St Irenaeus knew that there were those around him — as, indeed, there are those always around us — who claim to maintain the truth while in fact modifying it after their own designs. He used the metaphor of a mosaic of a king, beautifully crafted of precious stones and portraying the king’s likeness, which someone takes into hand and begins moving the stones around. They remain the same stones, yes; but the image they present is now something else. Something very different indeed. St Irenaeus speaks of turning the image of a king into the image of a dog: this is what is done when truth is ‘altered’ by those driven by their own agendas, whether in hostility or in apparent peace. When someone takes the inheritance we have received and alters it, he may still have the same texts, the same ‘raw materials’, but what they produce is something else indeed. This St Irenaeus beheld in the various groups that were active inside and outside the Church in his day; and in responding to them with the power that he did, St Irenaeus set a standard for Christians for centuries to follow.

Truth is not alterable: this is St Irenaeus’ testimony to us. It is the very source of our stability and joy! For Truth is a Person, Jesus Christ, Who has revealed Himself to us and given us His Body, His Church. He has not simply provided the world with a collection of ‘raw materials’ or building blocks for faith, to be put together however one deems best. He has bestowed upon us His own Life, and showed us how to live it. We live in the unity He has established, not that which anyone fashions — even if they try to do so in His name, as was so often done by those in St Irenaeus’ day. For St Irenaeus knew something clearly: that those who depart from this truth are always departing into error; there is no other option. This is St Irenaeus’ clear and vivid testimony. And yet the great saint does more than simply identify this nature of error: he also gives us a pious and pastoral example of how to respond to it, when we encounter it in the world. Our response to those who engage in such things must always be that of St Irenaeus himself: to ‘love them more than they seem to love themselves’, as he once said — to identify error as error, so that it can overthrow and refute itself; and to demonstrate the Truth, that it may shine more brightly in the darkness; and always proclaim the path of repentance, that those who have departed from the Truth, to whatever degree and in whatever form and due to whatever provocation or temptation, may know the path back to Godliness and piety.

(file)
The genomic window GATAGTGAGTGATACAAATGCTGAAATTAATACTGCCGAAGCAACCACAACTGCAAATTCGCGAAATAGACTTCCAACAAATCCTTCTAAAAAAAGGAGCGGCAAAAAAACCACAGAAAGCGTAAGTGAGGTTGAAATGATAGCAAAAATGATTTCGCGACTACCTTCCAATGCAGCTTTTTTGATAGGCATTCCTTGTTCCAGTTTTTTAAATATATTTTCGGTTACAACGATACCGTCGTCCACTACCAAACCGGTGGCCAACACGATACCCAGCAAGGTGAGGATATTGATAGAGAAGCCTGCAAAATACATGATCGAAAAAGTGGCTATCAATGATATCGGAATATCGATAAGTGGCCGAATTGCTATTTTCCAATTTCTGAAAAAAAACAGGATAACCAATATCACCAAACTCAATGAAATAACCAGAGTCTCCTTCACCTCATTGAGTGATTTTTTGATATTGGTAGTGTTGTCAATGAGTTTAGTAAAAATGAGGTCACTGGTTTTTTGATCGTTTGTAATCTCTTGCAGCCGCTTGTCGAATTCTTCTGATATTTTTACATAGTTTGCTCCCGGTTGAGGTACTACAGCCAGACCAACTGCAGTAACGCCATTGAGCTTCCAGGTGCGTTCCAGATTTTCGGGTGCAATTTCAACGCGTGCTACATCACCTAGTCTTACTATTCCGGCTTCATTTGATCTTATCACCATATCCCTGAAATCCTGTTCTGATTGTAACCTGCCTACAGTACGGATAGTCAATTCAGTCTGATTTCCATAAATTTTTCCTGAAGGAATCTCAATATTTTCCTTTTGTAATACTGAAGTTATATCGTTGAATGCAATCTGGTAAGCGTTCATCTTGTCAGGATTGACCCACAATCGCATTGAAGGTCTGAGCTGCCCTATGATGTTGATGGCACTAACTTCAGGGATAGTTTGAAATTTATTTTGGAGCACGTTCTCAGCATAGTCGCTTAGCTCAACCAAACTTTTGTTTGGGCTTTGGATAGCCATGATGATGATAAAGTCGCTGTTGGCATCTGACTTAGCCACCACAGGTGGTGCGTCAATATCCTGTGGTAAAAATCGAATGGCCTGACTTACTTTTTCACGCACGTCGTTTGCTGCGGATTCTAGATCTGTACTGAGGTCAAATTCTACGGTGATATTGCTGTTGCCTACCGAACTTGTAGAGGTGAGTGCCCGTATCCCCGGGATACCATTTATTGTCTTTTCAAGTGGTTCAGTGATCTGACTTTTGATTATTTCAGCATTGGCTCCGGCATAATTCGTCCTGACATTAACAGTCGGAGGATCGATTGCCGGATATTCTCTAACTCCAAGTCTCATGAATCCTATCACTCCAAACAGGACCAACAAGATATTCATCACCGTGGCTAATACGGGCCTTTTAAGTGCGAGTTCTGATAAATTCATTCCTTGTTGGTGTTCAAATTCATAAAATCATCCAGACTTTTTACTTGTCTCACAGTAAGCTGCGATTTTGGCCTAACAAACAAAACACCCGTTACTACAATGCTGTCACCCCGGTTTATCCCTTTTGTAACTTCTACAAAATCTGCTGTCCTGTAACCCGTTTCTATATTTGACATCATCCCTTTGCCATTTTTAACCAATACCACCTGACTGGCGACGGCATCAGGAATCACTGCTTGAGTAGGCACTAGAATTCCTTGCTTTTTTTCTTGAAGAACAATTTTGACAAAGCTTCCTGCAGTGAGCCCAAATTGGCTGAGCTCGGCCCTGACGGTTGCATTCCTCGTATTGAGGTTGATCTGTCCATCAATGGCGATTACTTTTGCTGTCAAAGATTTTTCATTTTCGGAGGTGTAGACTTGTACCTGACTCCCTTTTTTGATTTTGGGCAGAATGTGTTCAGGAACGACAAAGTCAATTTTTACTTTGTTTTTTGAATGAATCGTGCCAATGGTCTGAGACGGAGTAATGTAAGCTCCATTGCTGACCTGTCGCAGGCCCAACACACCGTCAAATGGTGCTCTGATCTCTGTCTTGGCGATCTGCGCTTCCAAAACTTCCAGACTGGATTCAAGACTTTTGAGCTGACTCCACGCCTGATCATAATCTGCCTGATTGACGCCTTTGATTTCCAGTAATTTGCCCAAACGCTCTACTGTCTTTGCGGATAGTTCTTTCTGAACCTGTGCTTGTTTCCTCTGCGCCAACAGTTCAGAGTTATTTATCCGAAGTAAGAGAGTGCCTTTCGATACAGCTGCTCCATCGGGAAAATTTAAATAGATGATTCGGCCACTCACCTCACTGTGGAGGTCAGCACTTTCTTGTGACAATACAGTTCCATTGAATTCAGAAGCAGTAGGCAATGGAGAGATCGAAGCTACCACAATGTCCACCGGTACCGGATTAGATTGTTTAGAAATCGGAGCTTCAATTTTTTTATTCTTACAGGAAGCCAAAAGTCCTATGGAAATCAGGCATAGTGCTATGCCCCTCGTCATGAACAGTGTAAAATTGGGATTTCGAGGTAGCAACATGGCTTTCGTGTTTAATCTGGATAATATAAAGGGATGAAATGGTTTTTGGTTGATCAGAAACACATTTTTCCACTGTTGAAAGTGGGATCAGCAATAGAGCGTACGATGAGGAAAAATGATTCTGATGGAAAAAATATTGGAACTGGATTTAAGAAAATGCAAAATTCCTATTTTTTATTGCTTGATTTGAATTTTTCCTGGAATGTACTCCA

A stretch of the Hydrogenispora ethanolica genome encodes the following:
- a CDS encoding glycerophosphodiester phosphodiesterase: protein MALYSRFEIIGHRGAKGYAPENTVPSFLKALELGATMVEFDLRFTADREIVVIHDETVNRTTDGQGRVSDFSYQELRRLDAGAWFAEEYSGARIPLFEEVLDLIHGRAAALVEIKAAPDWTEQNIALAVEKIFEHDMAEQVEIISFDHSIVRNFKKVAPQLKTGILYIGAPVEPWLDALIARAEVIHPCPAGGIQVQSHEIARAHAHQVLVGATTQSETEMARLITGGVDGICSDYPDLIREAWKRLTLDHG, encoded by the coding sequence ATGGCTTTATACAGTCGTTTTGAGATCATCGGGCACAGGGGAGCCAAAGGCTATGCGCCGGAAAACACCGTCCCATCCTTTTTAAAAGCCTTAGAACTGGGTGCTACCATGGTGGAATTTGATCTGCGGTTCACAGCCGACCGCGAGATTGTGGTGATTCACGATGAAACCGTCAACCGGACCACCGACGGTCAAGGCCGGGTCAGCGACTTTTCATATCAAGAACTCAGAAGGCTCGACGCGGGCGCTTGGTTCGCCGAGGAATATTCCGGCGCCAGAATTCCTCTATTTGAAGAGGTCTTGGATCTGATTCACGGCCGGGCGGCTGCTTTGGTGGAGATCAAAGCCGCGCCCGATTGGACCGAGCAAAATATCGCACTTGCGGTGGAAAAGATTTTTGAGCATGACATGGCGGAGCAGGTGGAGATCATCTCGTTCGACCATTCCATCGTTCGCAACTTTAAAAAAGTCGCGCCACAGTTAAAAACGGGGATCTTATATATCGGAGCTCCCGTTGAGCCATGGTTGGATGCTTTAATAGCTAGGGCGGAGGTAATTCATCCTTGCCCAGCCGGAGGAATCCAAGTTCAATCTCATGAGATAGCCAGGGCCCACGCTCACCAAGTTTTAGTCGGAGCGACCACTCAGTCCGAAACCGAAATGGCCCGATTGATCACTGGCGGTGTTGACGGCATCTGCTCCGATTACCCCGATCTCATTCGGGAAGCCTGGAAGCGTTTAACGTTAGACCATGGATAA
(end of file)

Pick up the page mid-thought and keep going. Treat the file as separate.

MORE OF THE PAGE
We honour today a saint for our times, for the world today is inundated with such similar problems as St Irenaeus faced; and it was another saint of the early Church who said of St Irenaeus that ‘he was a man who lived up to his name’ — for ‘Irenaeus’ means ‘peace-maker’, and we discover in his holy example what it means to foster and create true peace: not to accommodate error, not to run in fear from the darkness of the world, not to retreat to the limits of our personal understandings or designs, but to stand firmly on the unchanging Truth of Jesus Christ; to abide by His teachings, whatever we may hear from the world around us; to follow the sacred teachings and canons of His Church, whatever forces may try to provoke us away from them; to be united in the singular reality of His life. This is the only way; there is no other! And if we cling to it with all our hearts, then our hearts will find peace, true peace — for the King of Peace shall reign in them, unhindered, conquering our sin and leading us to a pious life. This is the wonderful news that we receive today, here in this crypt, in the presence of this saint, receiving the Divine Mysteries of his God and our God. There is, in truth, a path that leads to life. It is there for all to follow; so let us follow it completely, energetically, filled with love and fortitude, and arrive by God’s mercy at His Kingdom which has no end.

Holy Father Irenaeus, pray to God for us!